A star of English crime fiction,
This review is from: Police at the Funeral (Campion Mystery) (Paperback)
I've never read a Margey Allingham before, but having finally taken the plunge I have to say that I'm hugely impressed. She's of course one of the Grande Dames of English detective fiction, but she is a much better writer than either Dorothy L. Sayers or Agatha Christie (though it wouldn't be hard to be a more skilled prose stylist than Dame Agatha). Interestingly she seems to realise there's something faintly absurd about the notion of an aristocratic detective (according to my good friend Wikipedia, Albert Campion was created as a spoof of Lord Peter Wimsey), and there is almost a protean quality to her version - a bland man who hides behind his glasses and isn't even comfortable using his real name. Not that he isn't a strong presence at the centre of the book, the reader is never allowed to forget that behind his vague expression is the sharpest mind in the room.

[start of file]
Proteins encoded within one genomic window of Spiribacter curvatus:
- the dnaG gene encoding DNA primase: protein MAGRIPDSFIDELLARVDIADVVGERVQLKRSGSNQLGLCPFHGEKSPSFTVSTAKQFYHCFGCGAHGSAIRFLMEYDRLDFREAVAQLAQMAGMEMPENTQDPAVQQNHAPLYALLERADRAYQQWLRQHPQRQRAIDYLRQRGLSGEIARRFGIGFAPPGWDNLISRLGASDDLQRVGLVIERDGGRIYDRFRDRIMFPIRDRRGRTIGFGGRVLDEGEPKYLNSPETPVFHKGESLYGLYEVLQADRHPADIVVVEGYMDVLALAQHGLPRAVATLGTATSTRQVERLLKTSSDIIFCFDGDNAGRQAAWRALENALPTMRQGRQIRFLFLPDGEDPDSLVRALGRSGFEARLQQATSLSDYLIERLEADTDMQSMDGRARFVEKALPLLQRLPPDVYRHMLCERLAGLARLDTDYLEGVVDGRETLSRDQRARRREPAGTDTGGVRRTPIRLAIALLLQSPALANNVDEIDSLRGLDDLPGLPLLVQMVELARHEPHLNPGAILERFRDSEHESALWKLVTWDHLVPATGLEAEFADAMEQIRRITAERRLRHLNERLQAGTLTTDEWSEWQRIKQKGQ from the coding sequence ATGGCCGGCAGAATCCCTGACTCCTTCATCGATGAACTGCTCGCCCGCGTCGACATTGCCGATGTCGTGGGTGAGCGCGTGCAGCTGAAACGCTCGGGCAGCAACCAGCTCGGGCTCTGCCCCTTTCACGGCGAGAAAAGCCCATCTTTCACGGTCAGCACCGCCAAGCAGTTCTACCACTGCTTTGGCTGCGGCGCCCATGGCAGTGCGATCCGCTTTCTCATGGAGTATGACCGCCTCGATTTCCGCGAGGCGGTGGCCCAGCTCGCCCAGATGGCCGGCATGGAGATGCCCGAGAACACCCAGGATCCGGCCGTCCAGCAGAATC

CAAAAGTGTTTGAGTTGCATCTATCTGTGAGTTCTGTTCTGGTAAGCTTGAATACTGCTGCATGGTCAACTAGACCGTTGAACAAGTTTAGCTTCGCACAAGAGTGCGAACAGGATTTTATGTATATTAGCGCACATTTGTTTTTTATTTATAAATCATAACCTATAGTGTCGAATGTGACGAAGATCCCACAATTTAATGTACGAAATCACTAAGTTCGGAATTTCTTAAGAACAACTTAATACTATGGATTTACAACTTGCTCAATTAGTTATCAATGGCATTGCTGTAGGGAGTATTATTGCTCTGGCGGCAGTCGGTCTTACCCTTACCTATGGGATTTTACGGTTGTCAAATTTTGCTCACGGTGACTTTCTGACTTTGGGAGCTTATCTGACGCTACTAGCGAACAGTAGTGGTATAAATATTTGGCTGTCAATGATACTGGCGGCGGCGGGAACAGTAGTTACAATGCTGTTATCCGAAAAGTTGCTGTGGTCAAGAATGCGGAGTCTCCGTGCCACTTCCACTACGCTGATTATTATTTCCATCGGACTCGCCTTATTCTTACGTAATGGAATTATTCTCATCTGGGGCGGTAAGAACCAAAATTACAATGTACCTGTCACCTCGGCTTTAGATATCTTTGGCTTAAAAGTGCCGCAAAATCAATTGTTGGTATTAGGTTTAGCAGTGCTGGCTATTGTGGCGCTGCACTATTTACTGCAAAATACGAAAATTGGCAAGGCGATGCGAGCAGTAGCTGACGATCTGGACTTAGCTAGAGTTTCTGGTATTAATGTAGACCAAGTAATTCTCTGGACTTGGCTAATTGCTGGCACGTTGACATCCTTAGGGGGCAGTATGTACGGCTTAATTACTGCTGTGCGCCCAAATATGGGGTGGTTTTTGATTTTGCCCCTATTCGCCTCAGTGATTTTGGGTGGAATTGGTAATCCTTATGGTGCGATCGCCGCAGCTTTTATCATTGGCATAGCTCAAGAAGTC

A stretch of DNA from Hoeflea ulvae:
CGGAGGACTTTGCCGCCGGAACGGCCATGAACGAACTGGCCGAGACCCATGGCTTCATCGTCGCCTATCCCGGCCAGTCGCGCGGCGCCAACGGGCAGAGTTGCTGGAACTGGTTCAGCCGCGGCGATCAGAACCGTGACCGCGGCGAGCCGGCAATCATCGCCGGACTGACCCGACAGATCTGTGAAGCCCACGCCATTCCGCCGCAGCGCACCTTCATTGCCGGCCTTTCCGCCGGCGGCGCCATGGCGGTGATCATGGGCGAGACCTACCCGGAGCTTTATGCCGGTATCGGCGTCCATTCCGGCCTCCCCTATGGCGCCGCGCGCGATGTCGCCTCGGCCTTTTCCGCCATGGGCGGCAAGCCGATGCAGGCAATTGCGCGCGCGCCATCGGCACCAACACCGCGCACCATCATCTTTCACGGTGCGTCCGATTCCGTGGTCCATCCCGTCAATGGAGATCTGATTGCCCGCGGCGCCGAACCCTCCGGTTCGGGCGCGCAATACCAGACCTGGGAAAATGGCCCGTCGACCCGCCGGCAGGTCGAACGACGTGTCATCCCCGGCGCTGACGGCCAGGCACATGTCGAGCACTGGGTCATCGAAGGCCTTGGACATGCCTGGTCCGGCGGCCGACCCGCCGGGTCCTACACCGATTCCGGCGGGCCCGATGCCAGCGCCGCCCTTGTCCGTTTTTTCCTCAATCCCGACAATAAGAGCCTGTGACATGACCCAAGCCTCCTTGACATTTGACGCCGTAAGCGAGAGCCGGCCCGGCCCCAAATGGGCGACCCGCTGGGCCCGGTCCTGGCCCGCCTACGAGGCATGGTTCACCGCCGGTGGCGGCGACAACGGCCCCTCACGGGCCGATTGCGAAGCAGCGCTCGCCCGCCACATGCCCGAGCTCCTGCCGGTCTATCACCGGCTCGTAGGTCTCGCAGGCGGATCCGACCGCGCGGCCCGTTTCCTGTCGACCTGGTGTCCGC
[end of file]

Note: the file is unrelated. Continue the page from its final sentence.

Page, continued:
A series of murders are committed amongst an old aristocratic family, which is ruled by an intimidating matriarch of the old school. Campion is called into help the investigation (an aristocrat investigating aristocratic murder always seems more likely to be successful, the family opens up in the way they never would with a common policeman). There are red herrings, other attacks in the night, huge footprints left in the garden and a conclusion which is satisfyingly impossible to guess - if more than somewhat absurd.
What really pleased me though was her style, breezy and smart with a good line in humour. This is a book to enjoy not only for the mechanics of the mystery but for the prose as well. As such I look forward to the other Campion novels in 2011.